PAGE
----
Mandeville's travels : the Egerton version
Mandevill, John, Sir, British Library. Manuscript. Egerton 1982.
Warner, George F. (George Frederic), Sir, 1845-1936.
Page  1

HERE BEGYNNEZ ÞE BUKE OF JOHN MAUNDEUILL

[folio 3]

SEN yt es so þat þe land beȝond þe see, þat es to say þe land of repromission, þat men calles þe Haly Land, amanges all oþer landes es þe maste worthy land and souerayne of all oþer, and es blissed and sacred and halowed of þe preciouse blude of oure Lorde Ihesu Criste; in þe whilk land it lyked him to take lief and blude of oure Lady Saint Marie and to enuirun þat land with his blissed fete.—And þare he didd many miracles and preched and teched þe faithe and þe lawe of vs Cristen men, as vnto his childer; and þare he sufferd many reprufes and scornes by vs. And he þat was King 1. [King, om. E.] of heuen and of erthe, of þe aer and of þe see, and of all thingz þat er contened in þam, wald be called all anely king of þat land, as þe prophete saise, "Noli timere, filia Syon: ecce, rex tuus venit tibi mansuetus", 2. [This quotation, made up of John xii. 15 and Matt. xxi. 5, only in E. C follows the French texts.] þat es to say, "þou doghter of Syon, drede þou noȝt; for, lo, þi kyng commes to þe, dulye mylde and meke"; and þat land he chose before all oþer landes as þe best and þe maste worthy of þe werld; for, as þe philosophere saise, "Virtus rerum in medio consistit", þat es to say, "þe vertu of thingez es in þe myddes." And in þat land he wald lede his lyf and suffer hard passioun and dede of þe Iews for vs synfull wormes, to by and delyuer vs fra deed withouten end, whilk was ordeyned til vs for þe synne of oure forme fader Adam and for oure awen also. For, as for himself, he desserued neuer nane euill; for he did neuer euill, ne thoght neuer euill. And he þat was king of glory and of ioy, mightiest and best, 3. [myghte best in that place suffre, C.] wald in þat place suffer þe deed titter þan in anoþer. For he þat willPage  2 [folio 3b] do any thing þat he will be knawen openly til all men, he will ger crie it openly in þe middell of a toune or of a citee, so þat it may be knawen til all þe parties of þe citee. On þe same wyse he þat was kyng of all the werld wald suffer deed at Ierusalem, þat es in middes of þe werld, so þat it might be knawen to men of all þe parties of þe werld how dere he boght man þat he had made til his awen liknes for þe grete luffe þat he had til him. For mare worthie catell myght he noȝt hafe sett for vs þan his awen blissed body and his precious blude, þe whilk he sufferd be schedd for vs. A, dere Godd! what lufe he had til his sugets, when he þat neuer didd trespas wald for trespassours suffer ded! Right wele aght men to lufe and serue swilk a lorde, and wirschepe and praise swilk a haly land, þat broȝt furthe swilk fruyte, thurgh whilk ilk man es saued, bot if it be his awen defaute. Þis es þe land þat es hight til vs in heritage; and in þat land he wald die and sesse þare in, to leefe it to his childer. For þe whilk land ilke a gude Cristen man þat may, and has wharoff, suld enforce him for to conquere oure right heritage and chace oute þerof þaim þat er mistrowand. For we er called Cristen men of Criste oure fader; and if we be riȝt childer of Criste, we awe for to chalange þe heritage þat oure fader left to vs, and for to do it oute of straunge men handes. Bot now pride enuy and couetise has so enflaumbed þe hertes of lordes of þe werld þat þai er mare bisie for to disherite þaire neghbours þan for to chalange or conquere þaire right heritage before said. And þe common pople, þat wald putte þaire bodys and þaire catell in iupardy for to conquere oure heritage, þai may na thing do withouten lordes. [folio 4] For assemblee of þe pople withouten lordes þat may gouerne þam es as a flokk of schepe þat has na schepehird, þe whilk departes sunder and wate neuer whider þai schuld ga. But wald Godd þat þir werldly lordes ware at gude accorde and, with oþer of þaire common pople, wald take þis haly viage ouer þe see, I trowe wele þat within a lytill tyme oure riȝt heritage before said schuld be recounsailed and putte in to þe handes of þe right heyers of Ihesu Criste.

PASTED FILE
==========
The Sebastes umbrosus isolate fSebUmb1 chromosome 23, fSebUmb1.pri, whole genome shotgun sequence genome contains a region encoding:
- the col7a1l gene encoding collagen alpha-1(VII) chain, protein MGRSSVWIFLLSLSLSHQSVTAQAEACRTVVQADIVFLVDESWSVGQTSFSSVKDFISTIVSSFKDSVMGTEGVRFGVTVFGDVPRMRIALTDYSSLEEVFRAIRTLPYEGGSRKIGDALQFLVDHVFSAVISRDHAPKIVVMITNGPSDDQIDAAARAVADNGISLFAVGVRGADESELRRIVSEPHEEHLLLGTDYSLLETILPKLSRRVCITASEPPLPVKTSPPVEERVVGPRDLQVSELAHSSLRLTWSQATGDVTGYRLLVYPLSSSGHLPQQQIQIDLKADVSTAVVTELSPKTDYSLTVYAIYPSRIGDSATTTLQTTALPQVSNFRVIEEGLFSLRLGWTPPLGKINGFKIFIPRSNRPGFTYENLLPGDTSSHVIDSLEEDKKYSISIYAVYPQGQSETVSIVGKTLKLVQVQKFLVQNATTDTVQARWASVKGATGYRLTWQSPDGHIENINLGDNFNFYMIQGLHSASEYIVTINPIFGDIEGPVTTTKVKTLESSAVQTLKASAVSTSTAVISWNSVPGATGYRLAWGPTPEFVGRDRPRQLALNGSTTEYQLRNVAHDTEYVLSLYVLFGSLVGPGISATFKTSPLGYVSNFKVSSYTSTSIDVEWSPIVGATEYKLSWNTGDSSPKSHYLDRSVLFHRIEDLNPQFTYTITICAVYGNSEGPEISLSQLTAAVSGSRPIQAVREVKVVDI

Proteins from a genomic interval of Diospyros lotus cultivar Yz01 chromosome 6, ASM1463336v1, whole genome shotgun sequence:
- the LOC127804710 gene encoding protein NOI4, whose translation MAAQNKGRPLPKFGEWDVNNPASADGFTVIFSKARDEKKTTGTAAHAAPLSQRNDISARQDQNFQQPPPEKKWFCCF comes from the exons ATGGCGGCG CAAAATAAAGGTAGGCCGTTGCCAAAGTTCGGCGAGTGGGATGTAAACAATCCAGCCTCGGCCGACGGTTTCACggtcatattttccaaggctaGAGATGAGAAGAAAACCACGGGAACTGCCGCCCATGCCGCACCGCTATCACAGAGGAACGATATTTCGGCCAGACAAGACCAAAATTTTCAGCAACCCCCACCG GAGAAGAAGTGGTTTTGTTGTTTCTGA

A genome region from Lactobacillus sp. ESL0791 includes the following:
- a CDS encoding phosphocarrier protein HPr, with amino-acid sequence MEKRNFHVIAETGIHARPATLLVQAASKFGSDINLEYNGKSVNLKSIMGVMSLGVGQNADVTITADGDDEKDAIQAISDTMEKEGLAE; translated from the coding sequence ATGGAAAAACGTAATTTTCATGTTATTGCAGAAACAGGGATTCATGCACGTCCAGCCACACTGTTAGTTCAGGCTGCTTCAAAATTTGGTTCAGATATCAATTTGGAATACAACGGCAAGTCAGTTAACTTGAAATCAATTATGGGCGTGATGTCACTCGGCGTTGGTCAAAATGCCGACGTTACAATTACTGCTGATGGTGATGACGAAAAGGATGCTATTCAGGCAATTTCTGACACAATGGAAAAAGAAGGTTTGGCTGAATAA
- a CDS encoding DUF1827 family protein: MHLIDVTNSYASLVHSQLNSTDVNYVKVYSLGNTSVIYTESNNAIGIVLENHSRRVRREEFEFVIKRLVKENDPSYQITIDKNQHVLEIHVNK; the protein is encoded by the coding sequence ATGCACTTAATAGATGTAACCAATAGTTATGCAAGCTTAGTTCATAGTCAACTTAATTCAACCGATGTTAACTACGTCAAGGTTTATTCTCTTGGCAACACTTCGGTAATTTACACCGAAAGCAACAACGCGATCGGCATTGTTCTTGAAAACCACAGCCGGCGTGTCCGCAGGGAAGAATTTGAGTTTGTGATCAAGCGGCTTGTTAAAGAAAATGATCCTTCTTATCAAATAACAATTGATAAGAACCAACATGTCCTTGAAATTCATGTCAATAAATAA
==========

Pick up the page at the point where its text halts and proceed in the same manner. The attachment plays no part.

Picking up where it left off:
And for als mykill as it es lang tyme passed sen þare was any general passage ouer þe see in to þe haly land, and men coueytes to here speke of þat land and of diuerse cuntreez þer aboute, and þeroff þai hafe grete solace and comforthe, I JOHN MAWNDEVYLE, Knyȝt, þof all I be vnworthy, þat was borne in Ingeland in þePage  3 toune of Saynt Albanes, and passed þe see þe ȝere of oure Lorde Ihesu Criste mlcccxxxij, 1. [So in four English manuscripts in the British Museum, viz. Harley MSS. 2386, 3954, and Royal MSS. 17 B. xliii., 17 C. xxxviii. All the French and Latin manuscripts have 1322, as well as the English version in C.] on Myghelmesday, and seyne hiderward has bene lang tyme ouer þe see, and has sene and gane thurgh many kingdomes, landes and prouincez and iles, and hase passed thurgh Turkye, Ermony þe lesse and þe mare, Tartarye, Perse, Sirie, Araby, Egipte þe hie and þe lawe, Liby, Caldee, and a grete party of Ethiope, Amazon, Inde þe lesse and þe mare a grete party, and thurgh many oþer iles þat er aboute Inde, whare dwelles many diuerse maners of folke of diuerse lawes and schappes—of whilke landes and iles I schall speke mare playnely, and I schall diuyse a party of þa thinges what þai er, when tyme commes, after þat it may comme to my mynde, and specially for þaim þat wil and er in purpose to visit þe haly citee of Ierusalem and the haly [folio 4b] placez þat er þare aboute; and I schall tell þe way þat þai schall hald þider, for I hafe many tymes passed and riden it in gude company of lordes. 2. [A passage about the language of the work, present in the French texts, is not found in E. A unique version of the passage, not precisely following the French but on the issue of language, occurs in C.]